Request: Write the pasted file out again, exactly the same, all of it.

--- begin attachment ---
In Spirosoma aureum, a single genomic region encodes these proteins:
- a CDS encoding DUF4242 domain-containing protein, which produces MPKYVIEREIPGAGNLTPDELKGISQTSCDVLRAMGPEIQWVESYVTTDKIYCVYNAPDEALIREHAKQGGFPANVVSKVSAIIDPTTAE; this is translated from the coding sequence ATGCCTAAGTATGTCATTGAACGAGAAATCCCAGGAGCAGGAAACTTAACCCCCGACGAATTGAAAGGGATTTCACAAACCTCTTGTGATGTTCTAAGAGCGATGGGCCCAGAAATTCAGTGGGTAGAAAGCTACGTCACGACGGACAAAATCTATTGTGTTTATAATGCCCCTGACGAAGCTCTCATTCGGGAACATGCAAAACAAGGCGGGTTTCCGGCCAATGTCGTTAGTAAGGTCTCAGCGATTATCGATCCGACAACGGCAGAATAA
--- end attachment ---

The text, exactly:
In Spirosoma aureum, a single genomic region encodes these proteins:
- a CDS encoding DUF4242 domain-containing protein, which produces MPKYVIEREIPGAGNLTPDELKGISQTSCDVLRAMGPEIQWVESYVTTDKIYCVYNAPDEALIREHAKQGGFPANVVSKVSAIIDPTTAE; this is translated from the coding sequence ATGCCTAAGTATGTCATTGAACGAGAAATCCCAGGAGCAGGAAACTTAACCCCCGACGAATTGAAAGGGATTTCACAAACCTCTTGTGATGTTCTAAGAGCGATGGGCCCAGAAATTCAGTGGGTAGAAAGCTACGTCACGACGGACAAAATCTATTGTGTTTATAATGCCCCTGACGAAGCTCTCATTCGGGAACATGCAAAACAAGGCGGGTTTCCGGCCAATGTCGTTAGTAAGGTCTCAGCGATTATCGATCCGACAACGGCAGAATAA